"Yet it should be noted that high ambition would in effect benefit only a handful of competitive developing countries and would simply phase out the most vulnerable ones.

"From the ACP perspective, an equitable outcome in agriculture negotiations can only be achieved through, inter alia, a "moderate and reasonable" level of ambition in the tariff reduction formula, concrete trade and non trade solutions to the problems of preference erosion, duty free and quota free access for LDCs, full implementation of the framework agreement on SP and SSM, meaningful result on cotton, commodities and net food importing developing countries related issues."

In NAMA, said Ambassador Servansing, "the level of ambition proposed has been a major concern for the ACP Group, hence their repeated calls for less than full reciprocity in reduction commitments, adequate flexibilities and special and differential treatment.

"The ACP members by applying the ambitious formula being proposed would face major adverse consequences on their industrialization process, employment and tariff revenue. While we understand the rationale for tariff dismantlement to a certain extent, we cannot at the same time discard completely the reality that industrial tariffs are crucial to some countries while framing their industrial development strategies and in generating revenue for development purposes.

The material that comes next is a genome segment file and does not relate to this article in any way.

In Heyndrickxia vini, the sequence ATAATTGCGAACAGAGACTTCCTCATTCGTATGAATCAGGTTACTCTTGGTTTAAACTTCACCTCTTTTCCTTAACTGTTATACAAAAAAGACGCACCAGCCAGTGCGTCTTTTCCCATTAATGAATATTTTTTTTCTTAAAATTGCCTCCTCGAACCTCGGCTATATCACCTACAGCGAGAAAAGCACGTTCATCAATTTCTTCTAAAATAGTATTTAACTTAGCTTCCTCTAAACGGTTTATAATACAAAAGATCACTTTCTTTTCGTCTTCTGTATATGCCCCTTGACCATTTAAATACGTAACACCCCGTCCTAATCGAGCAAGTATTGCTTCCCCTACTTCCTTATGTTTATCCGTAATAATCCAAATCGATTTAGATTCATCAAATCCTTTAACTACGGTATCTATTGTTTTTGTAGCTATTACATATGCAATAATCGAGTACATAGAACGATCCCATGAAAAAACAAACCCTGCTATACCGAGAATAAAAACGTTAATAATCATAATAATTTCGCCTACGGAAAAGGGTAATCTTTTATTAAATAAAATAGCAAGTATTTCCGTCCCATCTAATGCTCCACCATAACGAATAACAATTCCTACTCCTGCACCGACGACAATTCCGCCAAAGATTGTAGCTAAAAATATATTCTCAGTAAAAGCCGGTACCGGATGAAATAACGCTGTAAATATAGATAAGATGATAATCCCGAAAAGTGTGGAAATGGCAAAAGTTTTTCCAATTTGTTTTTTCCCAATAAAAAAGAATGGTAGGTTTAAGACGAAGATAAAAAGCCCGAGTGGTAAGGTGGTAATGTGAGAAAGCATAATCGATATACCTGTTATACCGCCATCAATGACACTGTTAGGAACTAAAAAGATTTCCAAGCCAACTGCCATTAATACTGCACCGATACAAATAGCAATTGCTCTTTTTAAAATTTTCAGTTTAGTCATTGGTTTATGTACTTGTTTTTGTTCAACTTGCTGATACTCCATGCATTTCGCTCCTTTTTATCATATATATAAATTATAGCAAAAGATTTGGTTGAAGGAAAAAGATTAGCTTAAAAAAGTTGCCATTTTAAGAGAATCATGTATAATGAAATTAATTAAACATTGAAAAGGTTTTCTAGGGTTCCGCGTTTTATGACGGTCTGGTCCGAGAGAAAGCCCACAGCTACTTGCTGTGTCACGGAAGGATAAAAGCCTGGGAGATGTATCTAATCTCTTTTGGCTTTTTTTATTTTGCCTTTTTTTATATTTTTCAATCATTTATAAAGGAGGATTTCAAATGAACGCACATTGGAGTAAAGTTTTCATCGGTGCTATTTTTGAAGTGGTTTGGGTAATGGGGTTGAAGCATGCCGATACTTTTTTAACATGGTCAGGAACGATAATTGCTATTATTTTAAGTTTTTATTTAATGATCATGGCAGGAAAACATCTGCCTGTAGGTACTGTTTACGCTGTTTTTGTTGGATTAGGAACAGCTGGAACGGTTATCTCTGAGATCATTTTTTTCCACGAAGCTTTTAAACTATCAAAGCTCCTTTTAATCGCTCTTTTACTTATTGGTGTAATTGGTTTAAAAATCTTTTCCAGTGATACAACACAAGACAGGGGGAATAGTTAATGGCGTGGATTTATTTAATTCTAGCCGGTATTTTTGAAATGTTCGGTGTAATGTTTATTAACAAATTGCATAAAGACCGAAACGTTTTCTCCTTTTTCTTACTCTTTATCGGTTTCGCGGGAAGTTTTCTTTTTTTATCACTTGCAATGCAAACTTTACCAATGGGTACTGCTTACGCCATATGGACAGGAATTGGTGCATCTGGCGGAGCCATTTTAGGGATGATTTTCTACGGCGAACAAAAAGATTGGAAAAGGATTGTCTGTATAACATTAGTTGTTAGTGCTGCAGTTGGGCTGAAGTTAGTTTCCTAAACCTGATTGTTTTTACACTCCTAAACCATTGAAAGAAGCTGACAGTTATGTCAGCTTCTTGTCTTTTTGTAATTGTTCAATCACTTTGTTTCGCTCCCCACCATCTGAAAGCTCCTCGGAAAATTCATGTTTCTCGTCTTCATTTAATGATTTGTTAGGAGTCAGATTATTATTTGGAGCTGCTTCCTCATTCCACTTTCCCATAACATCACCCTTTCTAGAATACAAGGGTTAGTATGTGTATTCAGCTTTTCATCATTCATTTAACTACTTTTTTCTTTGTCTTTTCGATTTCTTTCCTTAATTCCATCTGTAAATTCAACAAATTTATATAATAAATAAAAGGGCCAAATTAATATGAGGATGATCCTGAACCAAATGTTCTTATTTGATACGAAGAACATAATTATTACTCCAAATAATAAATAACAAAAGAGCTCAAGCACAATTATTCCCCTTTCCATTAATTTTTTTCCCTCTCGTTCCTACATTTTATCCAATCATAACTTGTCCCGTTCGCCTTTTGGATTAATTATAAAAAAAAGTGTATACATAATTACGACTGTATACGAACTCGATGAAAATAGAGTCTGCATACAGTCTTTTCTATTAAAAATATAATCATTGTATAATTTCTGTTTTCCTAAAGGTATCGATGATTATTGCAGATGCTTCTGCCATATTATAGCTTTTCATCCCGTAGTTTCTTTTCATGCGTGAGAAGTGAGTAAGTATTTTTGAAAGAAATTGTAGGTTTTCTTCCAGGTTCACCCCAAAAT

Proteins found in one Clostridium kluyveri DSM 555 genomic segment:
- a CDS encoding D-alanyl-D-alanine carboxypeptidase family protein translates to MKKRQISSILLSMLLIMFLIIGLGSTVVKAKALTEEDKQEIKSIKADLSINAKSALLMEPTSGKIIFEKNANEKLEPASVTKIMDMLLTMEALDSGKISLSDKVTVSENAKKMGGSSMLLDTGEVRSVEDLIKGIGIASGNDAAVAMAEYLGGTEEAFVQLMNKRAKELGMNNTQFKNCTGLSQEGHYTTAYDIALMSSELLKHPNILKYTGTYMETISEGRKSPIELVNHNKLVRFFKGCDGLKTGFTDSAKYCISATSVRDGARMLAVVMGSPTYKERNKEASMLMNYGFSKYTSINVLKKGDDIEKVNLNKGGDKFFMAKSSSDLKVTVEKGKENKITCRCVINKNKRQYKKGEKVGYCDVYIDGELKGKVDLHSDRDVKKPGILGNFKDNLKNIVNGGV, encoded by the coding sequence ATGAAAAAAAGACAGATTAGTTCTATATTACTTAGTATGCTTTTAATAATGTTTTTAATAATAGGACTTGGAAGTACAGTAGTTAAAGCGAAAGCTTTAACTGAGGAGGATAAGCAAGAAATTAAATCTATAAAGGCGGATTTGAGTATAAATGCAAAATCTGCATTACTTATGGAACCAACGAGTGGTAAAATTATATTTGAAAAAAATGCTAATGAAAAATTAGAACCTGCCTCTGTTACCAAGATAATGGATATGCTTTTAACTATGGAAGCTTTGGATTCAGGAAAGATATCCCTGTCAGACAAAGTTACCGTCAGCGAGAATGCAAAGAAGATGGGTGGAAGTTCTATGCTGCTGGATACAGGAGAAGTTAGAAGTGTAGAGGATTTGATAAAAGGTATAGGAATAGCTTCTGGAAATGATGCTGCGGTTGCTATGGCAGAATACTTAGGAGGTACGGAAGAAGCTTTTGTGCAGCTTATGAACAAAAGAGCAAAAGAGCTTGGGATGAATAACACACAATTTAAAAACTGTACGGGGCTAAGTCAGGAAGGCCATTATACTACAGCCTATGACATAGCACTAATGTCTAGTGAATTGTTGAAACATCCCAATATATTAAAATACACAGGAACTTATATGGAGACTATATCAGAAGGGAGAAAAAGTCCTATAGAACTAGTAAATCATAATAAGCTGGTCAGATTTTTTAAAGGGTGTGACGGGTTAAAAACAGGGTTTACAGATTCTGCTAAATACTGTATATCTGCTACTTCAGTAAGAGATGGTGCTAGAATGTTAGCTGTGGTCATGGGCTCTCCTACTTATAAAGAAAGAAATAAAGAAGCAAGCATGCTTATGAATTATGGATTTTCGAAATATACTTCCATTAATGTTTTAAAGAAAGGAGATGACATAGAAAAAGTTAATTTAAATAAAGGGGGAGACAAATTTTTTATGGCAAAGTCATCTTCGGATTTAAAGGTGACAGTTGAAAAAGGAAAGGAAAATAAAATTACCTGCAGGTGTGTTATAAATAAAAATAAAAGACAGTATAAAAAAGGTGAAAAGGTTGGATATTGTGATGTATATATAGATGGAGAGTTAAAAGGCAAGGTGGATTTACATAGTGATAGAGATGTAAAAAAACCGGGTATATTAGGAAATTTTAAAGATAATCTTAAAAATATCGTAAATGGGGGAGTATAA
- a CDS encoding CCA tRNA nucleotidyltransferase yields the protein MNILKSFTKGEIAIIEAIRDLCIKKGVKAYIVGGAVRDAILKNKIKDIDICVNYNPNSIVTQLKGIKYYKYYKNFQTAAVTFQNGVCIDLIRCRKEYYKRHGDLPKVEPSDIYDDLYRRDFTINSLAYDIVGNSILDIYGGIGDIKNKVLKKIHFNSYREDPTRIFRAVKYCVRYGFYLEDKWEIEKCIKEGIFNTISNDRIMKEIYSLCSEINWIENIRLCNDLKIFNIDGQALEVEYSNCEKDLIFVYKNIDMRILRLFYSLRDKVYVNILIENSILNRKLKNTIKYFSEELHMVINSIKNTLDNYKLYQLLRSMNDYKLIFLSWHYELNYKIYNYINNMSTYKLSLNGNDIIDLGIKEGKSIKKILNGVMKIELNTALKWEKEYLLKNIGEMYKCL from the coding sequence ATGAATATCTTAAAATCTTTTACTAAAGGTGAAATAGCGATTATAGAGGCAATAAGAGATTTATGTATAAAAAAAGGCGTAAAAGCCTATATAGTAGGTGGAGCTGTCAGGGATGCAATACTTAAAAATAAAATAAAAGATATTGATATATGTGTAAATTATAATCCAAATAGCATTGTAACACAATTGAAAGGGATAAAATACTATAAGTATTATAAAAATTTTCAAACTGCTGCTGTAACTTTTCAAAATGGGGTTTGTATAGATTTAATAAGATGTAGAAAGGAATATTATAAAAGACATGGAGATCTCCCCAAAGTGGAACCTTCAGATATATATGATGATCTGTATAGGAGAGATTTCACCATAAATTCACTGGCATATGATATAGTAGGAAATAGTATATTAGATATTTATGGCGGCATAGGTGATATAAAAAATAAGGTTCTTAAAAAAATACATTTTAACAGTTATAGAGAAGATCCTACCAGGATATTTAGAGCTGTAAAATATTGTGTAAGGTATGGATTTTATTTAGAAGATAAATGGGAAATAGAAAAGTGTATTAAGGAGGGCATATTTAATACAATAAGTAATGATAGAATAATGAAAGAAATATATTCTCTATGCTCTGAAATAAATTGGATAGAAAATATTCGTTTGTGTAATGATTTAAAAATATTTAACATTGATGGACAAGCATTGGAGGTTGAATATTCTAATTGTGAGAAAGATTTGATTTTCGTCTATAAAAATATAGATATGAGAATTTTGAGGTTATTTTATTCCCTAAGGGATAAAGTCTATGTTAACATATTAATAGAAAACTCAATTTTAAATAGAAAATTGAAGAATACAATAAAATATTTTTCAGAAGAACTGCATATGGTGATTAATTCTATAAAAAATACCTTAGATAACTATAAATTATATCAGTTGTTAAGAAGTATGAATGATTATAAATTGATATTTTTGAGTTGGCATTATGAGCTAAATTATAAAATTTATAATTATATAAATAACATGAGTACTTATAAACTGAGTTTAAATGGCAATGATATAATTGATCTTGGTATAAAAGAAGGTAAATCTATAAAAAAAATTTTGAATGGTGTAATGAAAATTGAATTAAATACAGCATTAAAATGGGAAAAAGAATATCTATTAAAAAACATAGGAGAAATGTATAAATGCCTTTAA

"That is why the ACP has been calling for a tariff reduction approach that would allow our countries sufficient flexibility to pursue their industrial development objectives."

Ambassador Servansing said the ACP countries export a few products and mostly under preferential access to a few traditional markets. The erosion of these preferential accesses would be a major threat to their fragile economy. The approach they have adopted in the negotiations would allow them to manage a smooth transition without blocking the multilateral trade liberalisation process per se.